How much will a country throw at the year 2000 computer glitch? While some western economies are still struggling to come to terms with the scale of the problem, the New Zealand IT channel appears to have it made.
In a report that typifies the uncomplicated New Zealand way, its Treasury department has revealed the cost of the Y2K problem. It's $NZ100 per head (GST free).
However, included in the report, which was put together by the New Zealand Institute of Economic Research and PricewaterhouseCoopers LLP, is the disclaimer: "This is a highly speculative and imprecise exercise."
But the report does say that some companies will be at risk from year 2000-related failures.
Treasury doesn't think this will have a major impact on the economy as a whole though, and expects no more than 0.3 per cent to be sheared off New Zealand's gross domestic product, a mere $NZ350 million.
One of the biggest problems facing New Zealand businesses, from Treasury's point of view, is the apparent lack of professionals to fix the problem. New Zealand's size and relative isolation could also pose a problem, the report said.
It is understood that New Zealand Treasury officials are currently working on the mechanism to collect the $100 from each man, woman and child.
Joe Black, meet Andy Hurt
Since the Keanu Reeves lookalike appeared in Tabloid last week, stunt-double spotters have inundated the Tabloid office with claims of spotting Sydney's own match for Brad Pitt. Shying away from any similarity to the movie megastar, 3Com marketing man Andy Hurt denied he has been the target of obsessed Pitt fans. Tabloid secured this photo of Hurt in an effort to dispel the persistent claims by crazed IT star watchers that he is moonlighting as Pitt's double.
It's all in a name
ARN Tabloid knows all too well that names are important. "Tabloid" itself was not called so without some serious consideration, for example.
Tabloid knows names are important, but it was amusing, however, when Nortel Networks' PR machine announced last week that the company is now officially called "Nortel Networks Corporation".
It seems the company wants to make sure there is no further reference to the old Northern Telecom shareholders at the annual general meeting have "officially" voted to change the name.
According to Nortel CEO John Roth: "This new name better identifies us as the leader in providing customers with a broad range of integrated network solutions and services."
Yeah right. The rest of us thought it combined the first three letters of each word in its old name.
And Tabloid understands that the company had already announced the name change shortly after it acquired Bay Networks.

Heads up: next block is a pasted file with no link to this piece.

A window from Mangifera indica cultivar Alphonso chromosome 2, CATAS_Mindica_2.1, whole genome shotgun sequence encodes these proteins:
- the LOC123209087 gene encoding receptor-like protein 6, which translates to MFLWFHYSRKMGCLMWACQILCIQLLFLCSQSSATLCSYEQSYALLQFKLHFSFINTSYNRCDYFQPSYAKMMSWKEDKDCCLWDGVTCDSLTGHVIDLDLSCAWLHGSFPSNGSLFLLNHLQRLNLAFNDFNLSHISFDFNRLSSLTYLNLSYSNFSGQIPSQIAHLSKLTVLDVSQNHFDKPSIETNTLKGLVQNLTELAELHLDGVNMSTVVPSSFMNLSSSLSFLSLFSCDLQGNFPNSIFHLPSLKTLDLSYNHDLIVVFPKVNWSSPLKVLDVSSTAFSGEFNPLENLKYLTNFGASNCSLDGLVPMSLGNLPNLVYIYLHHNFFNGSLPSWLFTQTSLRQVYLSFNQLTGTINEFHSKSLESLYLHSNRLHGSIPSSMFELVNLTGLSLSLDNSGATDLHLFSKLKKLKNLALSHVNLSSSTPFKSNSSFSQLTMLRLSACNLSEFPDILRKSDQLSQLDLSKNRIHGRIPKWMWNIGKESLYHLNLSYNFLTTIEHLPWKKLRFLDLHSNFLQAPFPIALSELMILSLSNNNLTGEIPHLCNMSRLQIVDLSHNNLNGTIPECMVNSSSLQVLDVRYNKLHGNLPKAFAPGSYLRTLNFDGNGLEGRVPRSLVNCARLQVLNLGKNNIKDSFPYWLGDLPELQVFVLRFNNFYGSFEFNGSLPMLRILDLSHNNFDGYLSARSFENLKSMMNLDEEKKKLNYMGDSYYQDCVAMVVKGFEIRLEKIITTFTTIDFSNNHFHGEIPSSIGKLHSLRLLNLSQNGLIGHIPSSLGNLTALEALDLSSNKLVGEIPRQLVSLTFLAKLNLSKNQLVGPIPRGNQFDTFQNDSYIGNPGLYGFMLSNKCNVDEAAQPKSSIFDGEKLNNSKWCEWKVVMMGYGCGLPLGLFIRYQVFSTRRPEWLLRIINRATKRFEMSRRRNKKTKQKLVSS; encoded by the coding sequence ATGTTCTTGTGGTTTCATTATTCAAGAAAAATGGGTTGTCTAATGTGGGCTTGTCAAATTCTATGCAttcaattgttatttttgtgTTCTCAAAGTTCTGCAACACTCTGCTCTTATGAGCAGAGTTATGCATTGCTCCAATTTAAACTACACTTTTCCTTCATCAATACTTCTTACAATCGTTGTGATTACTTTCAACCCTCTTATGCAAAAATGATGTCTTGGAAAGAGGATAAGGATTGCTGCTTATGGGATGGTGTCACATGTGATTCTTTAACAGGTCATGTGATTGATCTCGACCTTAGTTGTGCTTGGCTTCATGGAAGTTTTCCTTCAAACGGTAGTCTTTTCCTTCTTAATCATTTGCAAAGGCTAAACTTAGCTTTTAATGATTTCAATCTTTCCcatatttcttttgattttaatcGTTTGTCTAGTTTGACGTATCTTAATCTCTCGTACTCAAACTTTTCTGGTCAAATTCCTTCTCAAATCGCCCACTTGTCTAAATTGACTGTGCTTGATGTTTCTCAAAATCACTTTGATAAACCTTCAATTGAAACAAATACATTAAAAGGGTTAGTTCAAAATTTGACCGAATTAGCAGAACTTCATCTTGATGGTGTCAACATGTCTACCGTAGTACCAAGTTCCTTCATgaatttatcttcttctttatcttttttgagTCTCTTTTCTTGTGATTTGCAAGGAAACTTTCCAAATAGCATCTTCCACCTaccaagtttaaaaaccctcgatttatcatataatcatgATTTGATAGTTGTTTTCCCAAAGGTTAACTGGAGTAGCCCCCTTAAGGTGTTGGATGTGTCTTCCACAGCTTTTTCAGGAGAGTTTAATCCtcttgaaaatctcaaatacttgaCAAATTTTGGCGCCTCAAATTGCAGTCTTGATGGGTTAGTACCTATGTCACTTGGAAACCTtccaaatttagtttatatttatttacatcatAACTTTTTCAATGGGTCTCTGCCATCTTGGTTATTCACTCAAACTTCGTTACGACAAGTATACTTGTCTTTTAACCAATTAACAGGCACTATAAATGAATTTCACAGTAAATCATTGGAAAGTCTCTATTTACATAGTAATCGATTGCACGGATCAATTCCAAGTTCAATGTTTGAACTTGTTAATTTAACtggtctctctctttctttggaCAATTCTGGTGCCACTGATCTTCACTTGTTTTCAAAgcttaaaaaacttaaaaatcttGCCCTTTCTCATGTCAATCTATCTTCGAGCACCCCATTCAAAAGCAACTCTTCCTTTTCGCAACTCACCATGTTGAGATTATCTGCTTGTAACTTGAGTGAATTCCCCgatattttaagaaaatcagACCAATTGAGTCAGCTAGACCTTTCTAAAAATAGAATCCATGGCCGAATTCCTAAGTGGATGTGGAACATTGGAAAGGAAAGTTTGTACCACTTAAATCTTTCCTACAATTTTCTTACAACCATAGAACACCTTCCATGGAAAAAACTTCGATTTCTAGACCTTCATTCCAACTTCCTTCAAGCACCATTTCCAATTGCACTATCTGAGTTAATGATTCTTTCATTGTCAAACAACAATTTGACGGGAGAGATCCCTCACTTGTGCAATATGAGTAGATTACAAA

"Hallelujah! At least ARN Tabloid moves with the times," was the response from one of Nortel Network's PR boffins when this puzzled reporter sought an explanation.
She went on to explain that Tabloid's US-based sources insist on a formal OK before they will accept a company name change and use it in print.
Never let it be said that ARN Tabloid is not the first to move with the times.
Now, about that new name for International Business Machines . . . by Leo YethongaWeb site duffingOne of Tabloid's sources has reported a new trend in creative Web site development.
Sydney-based component distributor Pioneer Computers told Tabloid it has seen "copycats" of the information posted on its Web site (www.pioneercomputers.com.au) appearing on other "would-be distributors'" sites.
Imitation, they say, is the sincerest from of flattery, but this is not imitation, it's misrepresentation and theft.
According to our Tabloid reporter, one of the suspects has even gone to the trouble of "copying and pasting" the entire Pioneer Company Profile and vendor links.
It seems the only missing component is a link back to Pioneer's site.
This is not surprising as the copycat claims to distribute exactly the same product portfolio as Pioneer does.
Certainly an interesting way to develop a Web site, if not a distribution business.
Welcome to Toronto, have a nice day
Some of the IT and related media gathered in a Sydney hotel last week for a briefing on some of the latest and greatest from Canon Australia.
In true Japanese style, the vendor took the opportunity to allow its new local boss to address the assembly, and most gracious he was.
Canon Australia managing director Fumitaka Yamada, who took up the post about six months ago after an eight-year stint in Canada, said, in a rather thick Japanese accent and with a glint in his eye, "So welcome to Toronto . . ."